A no-fault divorce for drivers and cyclists

If you’re used to advocates and engineers tossing grenades at each other from opposite trenches, you might need some time in Tasmania. Okay, I’ll admit, sweet FA ever gets done here. But let’s look on the bright side: the place and the egos are sufficiently small for good will to prevail despite philosophical differences.

I don’t believe I am saying this, but the road engineer whose hands I feel are in control of my nuts every time I take to these race-track roads in my town, and who thinks kids don’t need to be able to cycle or walk to school because their parents can take turns herding them in fluro vests, is a kinda likeable bloke. We can talk without wanting to throttle each other, despite radical philosophical differences. He lives in the machine age. I live in the post-machine age. But hey, what the heck!

There is a deep philosophical divide, right across our society, between progressives like my fine blog readers and I who want to walk, ride and meet our neighbours in public, and another sector concerned with engine capacity, the widths of their garages and meeting old friends within buildings. The amicable way forward, is the transport planning equivalent of a no-fault divorce. They should have the hilltops and outer suburbs with all those massive garages. We should have the “cosier” quarters on the flatlands and nearer to the city. They should have designated arterial roads with lanes wide enough to answer their phones on. We should have the narrow backstreets, waterways and trails to wind our way slowly by bike. But this business of trying to cohabitate… all we’re doing is upsetting the kids with our fighting!

gorge jpg

It is amazing how the tone changes when my traffic engineer buddy and I talk about bike infrastructure away from his “arterials” and “connectors”, like the one marked in red on the image above. The big dope has gone and widened the carriageway with 3.3m wide lanes and a footpath too narrow for fatties. But that’s okay. He and his network of old boys are used to it being a rat run, and I can see another place I would rather ride.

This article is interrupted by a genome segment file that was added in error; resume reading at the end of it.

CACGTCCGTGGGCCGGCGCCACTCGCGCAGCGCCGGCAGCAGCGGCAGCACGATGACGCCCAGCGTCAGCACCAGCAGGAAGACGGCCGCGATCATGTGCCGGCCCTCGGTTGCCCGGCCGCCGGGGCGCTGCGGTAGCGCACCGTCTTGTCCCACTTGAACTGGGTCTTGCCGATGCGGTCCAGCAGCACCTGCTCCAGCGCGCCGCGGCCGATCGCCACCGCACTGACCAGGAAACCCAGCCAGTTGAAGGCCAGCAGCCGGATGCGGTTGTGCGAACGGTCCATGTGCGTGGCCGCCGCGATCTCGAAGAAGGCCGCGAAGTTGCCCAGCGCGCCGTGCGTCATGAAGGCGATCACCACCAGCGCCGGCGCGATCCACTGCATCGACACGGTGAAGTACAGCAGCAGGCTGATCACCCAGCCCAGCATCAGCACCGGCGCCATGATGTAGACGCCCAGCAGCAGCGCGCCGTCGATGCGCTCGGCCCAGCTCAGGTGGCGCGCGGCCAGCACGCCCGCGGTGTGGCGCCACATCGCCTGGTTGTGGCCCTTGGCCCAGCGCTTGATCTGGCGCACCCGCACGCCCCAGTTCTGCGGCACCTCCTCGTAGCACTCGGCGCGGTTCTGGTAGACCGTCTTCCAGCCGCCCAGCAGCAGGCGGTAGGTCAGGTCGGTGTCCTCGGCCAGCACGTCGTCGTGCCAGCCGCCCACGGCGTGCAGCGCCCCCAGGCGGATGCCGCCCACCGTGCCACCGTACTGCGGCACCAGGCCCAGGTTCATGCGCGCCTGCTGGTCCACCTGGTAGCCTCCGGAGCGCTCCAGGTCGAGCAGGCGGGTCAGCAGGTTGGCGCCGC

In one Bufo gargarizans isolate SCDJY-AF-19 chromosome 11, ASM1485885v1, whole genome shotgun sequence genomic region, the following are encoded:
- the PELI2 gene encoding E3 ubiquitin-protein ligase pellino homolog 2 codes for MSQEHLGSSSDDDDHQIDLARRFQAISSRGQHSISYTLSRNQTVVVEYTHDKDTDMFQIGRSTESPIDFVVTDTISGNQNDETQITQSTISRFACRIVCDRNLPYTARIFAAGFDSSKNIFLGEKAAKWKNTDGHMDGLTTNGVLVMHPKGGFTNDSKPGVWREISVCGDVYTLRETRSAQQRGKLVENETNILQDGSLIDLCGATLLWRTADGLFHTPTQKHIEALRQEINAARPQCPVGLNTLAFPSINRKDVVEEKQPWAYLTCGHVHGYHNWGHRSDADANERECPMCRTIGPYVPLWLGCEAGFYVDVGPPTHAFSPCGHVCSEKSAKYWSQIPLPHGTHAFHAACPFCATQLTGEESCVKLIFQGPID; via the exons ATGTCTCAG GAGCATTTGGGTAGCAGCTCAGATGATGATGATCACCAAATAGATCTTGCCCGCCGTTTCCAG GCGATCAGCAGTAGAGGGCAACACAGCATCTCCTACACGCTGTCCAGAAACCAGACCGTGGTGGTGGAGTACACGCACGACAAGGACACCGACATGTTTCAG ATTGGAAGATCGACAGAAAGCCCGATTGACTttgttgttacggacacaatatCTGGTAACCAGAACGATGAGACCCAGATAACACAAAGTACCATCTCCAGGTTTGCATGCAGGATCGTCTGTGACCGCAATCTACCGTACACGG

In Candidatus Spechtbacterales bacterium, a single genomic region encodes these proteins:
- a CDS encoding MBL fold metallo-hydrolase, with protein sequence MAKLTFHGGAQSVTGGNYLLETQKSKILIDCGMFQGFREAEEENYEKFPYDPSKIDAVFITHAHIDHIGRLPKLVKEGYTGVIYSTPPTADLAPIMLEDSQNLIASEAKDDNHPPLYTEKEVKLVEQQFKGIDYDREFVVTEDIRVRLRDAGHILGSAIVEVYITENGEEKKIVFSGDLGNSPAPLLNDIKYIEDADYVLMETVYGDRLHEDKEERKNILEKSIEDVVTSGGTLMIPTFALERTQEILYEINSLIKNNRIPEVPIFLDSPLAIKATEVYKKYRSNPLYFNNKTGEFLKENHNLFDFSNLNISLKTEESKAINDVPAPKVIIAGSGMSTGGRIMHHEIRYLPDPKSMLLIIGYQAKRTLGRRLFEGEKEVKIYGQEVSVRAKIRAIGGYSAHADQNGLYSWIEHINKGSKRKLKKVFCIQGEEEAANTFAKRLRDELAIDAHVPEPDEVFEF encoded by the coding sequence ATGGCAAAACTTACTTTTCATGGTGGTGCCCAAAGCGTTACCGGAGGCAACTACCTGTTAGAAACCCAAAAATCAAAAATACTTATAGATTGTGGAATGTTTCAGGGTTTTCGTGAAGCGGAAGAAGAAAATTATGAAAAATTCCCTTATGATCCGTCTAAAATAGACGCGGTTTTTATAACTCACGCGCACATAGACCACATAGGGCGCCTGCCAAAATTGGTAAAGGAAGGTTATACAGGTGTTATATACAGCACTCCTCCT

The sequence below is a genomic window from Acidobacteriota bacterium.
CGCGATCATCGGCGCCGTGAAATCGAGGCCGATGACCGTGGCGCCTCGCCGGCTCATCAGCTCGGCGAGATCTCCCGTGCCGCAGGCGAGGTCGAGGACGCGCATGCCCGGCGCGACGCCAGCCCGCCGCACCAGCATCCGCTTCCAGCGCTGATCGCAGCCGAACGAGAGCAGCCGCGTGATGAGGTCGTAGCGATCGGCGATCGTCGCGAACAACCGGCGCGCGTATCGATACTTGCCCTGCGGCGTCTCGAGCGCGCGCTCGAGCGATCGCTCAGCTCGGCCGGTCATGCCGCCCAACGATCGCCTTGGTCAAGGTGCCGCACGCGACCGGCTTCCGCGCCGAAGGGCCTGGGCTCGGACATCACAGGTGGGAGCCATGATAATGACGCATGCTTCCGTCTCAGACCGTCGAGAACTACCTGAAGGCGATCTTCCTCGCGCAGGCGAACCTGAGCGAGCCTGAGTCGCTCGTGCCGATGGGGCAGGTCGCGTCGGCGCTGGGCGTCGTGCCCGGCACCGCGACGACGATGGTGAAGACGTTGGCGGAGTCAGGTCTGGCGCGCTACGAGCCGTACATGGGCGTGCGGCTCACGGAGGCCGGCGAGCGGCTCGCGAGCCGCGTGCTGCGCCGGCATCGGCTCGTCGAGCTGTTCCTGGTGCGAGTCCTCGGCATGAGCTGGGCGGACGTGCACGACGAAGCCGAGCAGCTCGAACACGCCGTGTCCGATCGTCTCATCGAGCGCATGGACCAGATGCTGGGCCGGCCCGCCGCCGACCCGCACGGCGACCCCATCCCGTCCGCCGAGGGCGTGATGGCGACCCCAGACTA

With a tiny bit of left-of-field thinking, I offered the idea of a bicycling switchback cantilevered from a tree-covered cliff face and connecting with a quiet backstreet parallel to the rat-run. Note the green line in the image above. Talk this way, and engineers start smiling like separating partners when they realise 7 nights per fortnight are theirs to do whatever they like, while the other one is minding the kids.

6 Comments

  1. rdrf says:

    The thing is, I need to ride my bike all over the place, not just in some places which a traffic engineer/planner has decided is suitable for me.

    I didn’t actually choose to “get married” to motorists, who have come on to the scene here in the UK not so long ago. I am prepared to peacefully co-exist with them by not threatening their lives as they get about.

    When are they going to reciprocate?

  2. I’m gonna play with the metaphor a bit.

    1) Fine, seven days apart, in splendid isolation. What happens during the other week together with the obese teenage kids who can’t cross the road to the corner shop unsupervised?

    2) Divorcing motorists like this is like moving out to the garden shed at the back, just to avoid the squatter that stayed behind way beyond his welcome after the last New Year party. Phone the cops, not the family lawyer.

    3) Have we really sincerely tried therapy yet? I mean for real. Traffic engineers could do with some empathy training.

    • Steven says:

      I didn’t know it was going to be such a good metaphor! A mediation session with a particular traffic engineer I know really could be worthwhile. If he could only hear his own circular reasoning played back, and if he actually took the time to learn (something he stopped doing some time ago) he might start acting more rationally. Then I could get a reign on my abusive tendencies. If Luke in London happens to be reading, Luke: I see a business angle here for you.

  3. paulc says:

    The Dutch do it differently, they make the motor journey more inconvenient over short distances so that choosing walking or cycling becomes a no-brainer…

  4. Paul says:

    Damn arranged marriages.

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